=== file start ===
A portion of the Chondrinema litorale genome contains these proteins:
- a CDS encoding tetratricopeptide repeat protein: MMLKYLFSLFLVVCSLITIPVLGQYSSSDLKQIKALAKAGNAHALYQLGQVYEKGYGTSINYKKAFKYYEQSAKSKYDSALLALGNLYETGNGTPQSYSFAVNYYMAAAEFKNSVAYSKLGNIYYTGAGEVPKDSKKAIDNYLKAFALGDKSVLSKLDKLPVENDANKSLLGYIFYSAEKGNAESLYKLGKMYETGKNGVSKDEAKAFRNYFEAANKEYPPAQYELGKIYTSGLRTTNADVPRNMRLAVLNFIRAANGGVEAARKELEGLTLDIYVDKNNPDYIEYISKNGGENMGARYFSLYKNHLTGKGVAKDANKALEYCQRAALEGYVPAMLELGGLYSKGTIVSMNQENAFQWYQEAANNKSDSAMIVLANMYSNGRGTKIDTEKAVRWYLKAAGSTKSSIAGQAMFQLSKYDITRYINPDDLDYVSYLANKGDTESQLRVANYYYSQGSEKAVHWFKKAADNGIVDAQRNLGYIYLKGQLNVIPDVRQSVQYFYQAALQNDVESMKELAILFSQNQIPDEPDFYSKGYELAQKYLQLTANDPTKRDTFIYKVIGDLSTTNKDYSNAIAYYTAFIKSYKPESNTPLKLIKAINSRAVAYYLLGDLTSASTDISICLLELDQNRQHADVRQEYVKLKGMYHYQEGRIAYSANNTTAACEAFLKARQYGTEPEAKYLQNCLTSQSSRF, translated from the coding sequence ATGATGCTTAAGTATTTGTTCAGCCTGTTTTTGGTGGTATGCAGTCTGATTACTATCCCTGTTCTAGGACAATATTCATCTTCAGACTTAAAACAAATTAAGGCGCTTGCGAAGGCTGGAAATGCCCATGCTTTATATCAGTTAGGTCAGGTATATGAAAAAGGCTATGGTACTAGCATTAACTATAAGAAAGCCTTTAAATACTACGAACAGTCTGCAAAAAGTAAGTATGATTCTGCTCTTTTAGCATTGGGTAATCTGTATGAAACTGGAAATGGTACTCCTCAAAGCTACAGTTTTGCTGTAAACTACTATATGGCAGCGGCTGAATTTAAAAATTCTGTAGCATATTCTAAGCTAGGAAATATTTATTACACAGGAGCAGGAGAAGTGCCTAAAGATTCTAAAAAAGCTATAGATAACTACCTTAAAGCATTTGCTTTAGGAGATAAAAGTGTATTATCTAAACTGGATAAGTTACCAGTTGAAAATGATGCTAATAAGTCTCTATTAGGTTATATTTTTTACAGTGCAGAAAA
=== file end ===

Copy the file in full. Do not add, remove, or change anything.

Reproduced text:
A portion of the Chondrinema litorale genome contains these proteins:
- a CDS encoding tetratricopeptide repeat protein: MMLKYLFSLFLVVCSLITIPVLGQYSSSDLKQIKALAKAGNAHALYQLGQVYEKGYGTSINYKKAFKYYEQSAKSKYDSALLALGNLYETGNGTPQSYSFAVNYYMAAAEFKNSVAYSKLGNIYYTGAGEVPKDSKKAIDNYLKAFALGDKSVLSKLDKLPVENDANKSLLGYIFYSAEKGNAESLYKLGKMYETGKNGVSKDEAKAFRNYFEAANKEYPPAQYELGKIYTSGLRTTNADVPRNMRLAVLNFIRAANGGVEAARKELEGLTLDIYVDKNNPDYIEYISKNGGENMGARYFSLYKNHLTGKGVAKDANKALEYCQRAALEGYVPAMLELGGLYSKGTIVSMNQENAFQWYQEAANNKSDSAMIVLANMYSNGRGTKIDTEKAVRWYLKAAGSTKSSIAGQAMFQLSKYDITRYINPDDLDYVSYLANKGDTESQLRVANYYYSQGSEKAVHWFKKAADNGIVDAQRNLGYIYLKGQLNVIPDVRQSVQYFYQAALQNDVESMKELAILFSQNQIPDEPDFYSKGYELAQKYLQLTANDPTKRDTFIYKVIGDLSTTNKDYSNAIAYYTAFIKSYKPESNTPLKLIKAINSRAVAYYLLGDLTSASTDISICLLELDQNRQHADVRQEYVKLKGMYHYQEGRIAYSANNTTAACEAFLKARQYGTEPEAKYLQNCLTSQSSRF, translated from the coding sequence ATGATGCTTAAGTATTTGTTCAGCCTGTTTTTGGTGGTATGCAGTCTGATTACTATCCCTGTTCTAGGACAATATTCATCTTCAGACTTAAAACAAATTAAGGCGCTTGCGAAGGCTGGAAATGCCCATGCTTTATATCAGTTAGGTCAGGTATATGAAAAAGGCTATGGTACTAGCATTAACTATAAGAAAGCCTTTAAATACTACGAACAGTCTGCAAAAAGTAAGTATGATTCTGCTCTTTTAGCATTGGGTAATCTGTATGAAACTGGAAATGGTACTCCTCAAAGCTACAGTTTTGCTGTAAACTACTATATGGCAGCGGCTGAATTTAAAAATTCTGTAGCATATTCTAAGCTAGGAAATATTTATTACACAGGAGCAGGAGAAGTGCCTAAAGATTCTAAAAAAGCTATAGATAACTACCTTAAAGCATTTGCTTTAGGAGATAAAAGTGTATTATCTAAACTGGATAAGTTACCAGTTGAAAATGATGCTAATAAGTCTCTATTAGGTTATATTTTTTACAGTGCAGAAAA